OSCnet, operated by OSC Networking,  is the nation’s most advanced statewide fiber-optic network for education, research, and development serving K-12 schools, colleges and universities, hospitals and clinics, and public television stations. OSC and OSCnet are technology initiatives of the Ohio Board of Regents.

Participating institutions included Indiana University, University of New England in Australia, Massachusetts Institute of Technology, SURFnet, Saint Francis University, National Institutes of Health, Stanford University School of Medicine, Texas A&M University, University of Alaska Fairbanks, University of Helsinki, and Virginia Polytechnic Institute, the Cleveland Institute of Art, and the Mid Atlantic GigaPoP in Philadelphia for Internet2 (MAGPI).

For more information on the Gigaconference, go to  To learn more about Csuri’s work or ACCAD, visit or

About Ohio Supercomputer Center
Celebrating its 20th anniversary in 2007, the Ohio Supercomputer Center (OSC) is a catalytic partner of Ohio universities and industries that enables Ohio to compete for international, federal, and state funding, focusing on new research and business opportunities.  It provides a reliable high performance computing and high performance networking infrastructure for a diverse statewide/regional community including education, academic research, industry, and state government. OSC promotes and stimulates computational research and education in order to act as a key enabler for the state's aspirations in advanced technology, information systems, and advanced industries.  For additional information, visit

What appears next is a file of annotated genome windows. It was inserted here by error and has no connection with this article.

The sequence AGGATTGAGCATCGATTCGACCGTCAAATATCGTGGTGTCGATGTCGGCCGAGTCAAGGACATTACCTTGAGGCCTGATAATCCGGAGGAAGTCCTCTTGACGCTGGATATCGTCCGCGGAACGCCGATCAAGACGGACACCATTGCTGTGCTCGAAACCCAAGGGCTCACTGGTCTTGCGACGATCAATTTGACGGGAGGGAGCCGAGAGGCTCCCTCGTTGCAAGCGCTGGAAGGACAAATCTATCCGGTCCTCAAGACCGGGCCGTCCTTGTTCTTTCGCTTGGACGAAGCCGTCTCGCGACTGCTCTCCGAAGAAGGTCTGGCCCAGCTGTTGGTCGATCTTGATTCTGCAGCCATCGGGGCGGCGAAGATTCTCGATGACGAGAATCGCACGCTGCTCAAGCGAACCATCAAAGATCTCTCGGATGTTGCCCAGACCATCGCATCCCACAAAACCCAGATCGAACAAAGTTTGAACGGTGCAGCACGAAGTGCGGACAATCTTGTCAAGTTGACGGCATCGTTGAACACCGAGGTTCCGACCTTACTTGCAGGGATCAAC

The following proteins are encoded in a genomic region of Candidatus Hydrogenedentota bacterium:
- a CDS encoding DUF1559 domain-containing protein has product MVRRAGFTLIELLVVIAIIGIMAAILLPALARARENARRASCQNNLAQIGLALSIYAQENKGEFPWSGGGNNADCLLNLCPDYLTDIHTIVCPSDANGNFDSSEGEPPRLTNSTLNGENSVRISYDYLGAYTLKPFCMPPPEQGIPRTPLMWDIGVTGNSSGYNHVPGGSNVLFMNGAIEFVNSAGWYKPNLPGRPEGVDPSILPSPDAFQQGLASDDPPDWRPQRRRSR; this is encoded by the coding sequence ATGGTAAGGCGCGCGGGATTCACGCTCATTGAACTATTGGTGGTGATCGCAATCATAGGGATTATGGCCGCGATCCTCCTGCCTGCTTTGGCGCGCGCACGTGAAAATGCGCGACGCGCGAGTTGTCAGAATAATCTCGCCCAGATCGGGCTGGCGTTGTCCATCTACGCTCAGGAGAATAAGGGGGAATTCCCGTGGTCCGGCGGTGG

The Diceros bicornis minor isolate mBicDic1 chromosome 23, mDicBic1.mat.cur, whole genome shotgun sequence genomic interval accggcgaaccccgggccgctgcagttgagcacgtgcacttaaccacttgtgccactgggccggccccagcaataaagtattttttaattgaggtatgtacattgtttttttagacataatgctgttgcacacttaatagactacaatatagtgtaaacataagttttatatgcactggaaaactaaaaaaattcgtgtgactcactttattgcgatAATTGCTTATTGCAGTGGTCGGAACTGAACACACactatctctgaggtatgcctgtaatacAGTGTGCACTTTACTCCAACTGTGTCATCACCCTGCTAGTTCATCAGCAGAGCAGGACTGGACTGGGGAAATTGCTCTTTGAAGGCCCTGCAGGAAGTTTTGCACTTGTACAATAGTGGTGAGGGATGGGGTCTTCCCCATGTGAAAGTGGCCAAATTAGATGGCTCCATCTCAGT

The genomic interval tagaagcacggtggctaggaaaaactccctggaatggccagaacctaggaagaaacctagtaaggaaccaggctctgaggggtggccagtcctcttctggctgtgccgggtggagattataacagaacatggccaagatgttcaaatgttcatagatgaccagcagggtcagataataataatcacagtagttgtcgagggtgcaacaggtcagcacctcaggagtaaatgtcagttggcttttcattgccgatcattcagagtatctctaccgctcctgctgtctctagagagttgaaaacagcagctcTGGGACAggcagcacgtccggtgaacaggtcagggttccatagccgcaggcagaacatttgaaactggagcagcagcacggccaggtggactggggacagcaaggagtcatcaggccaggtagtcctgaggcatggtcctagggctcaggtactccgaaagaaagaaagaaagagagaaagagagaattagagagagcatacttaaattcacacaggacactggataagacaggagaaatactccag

About The Ohio State University
The Ohio State University (OSU) is a coeducational public research university in Ohio. The university was founded in 1870 as a land-grant university and is currently the largest university in the U. S. Although Ohio operates a decentralized system of higher education, Ohio State is widely considered both within Ohio and outside of its borders to be the flagship institution of the state's public system of higher education.

About Internet2
Internet2 is the foremost U.S. advanced networking consortium. Led by the research and education community since 1996, Internet2 promotes the missions of its members by providing both leading-edge network capabilities and unique partnership opportunities that together facilitate the development, deployment and use of revolutionary Internet technologies. For more information on Internet2, go to

About Advanced Computing Center for the Arts and Design        
The Advanced Computing Center for the Arts and Design, known also as ACCAD, is a research center where graduate students and faculty from across The Ohio State University study and conduct research in areas involving computer graphics and technological innovation. ACCAD forms partnerships with visual and performing artists, designers, art historians and critics, computer scientists, engineers and architects who provide multidisciplinary experiences for its graduate students. ACCAD graduates make a huge impact on the American film industry in special effects and computer graphics, contributing to movies such as Shrek I & II, Finding Nemo, and Ice Age. They also work at major studios such as Disney, Industrial Light & Magic, Rhythm and Hues, Electronic Arts, and Blue Sky Studios. To learn more about ACCAD, visit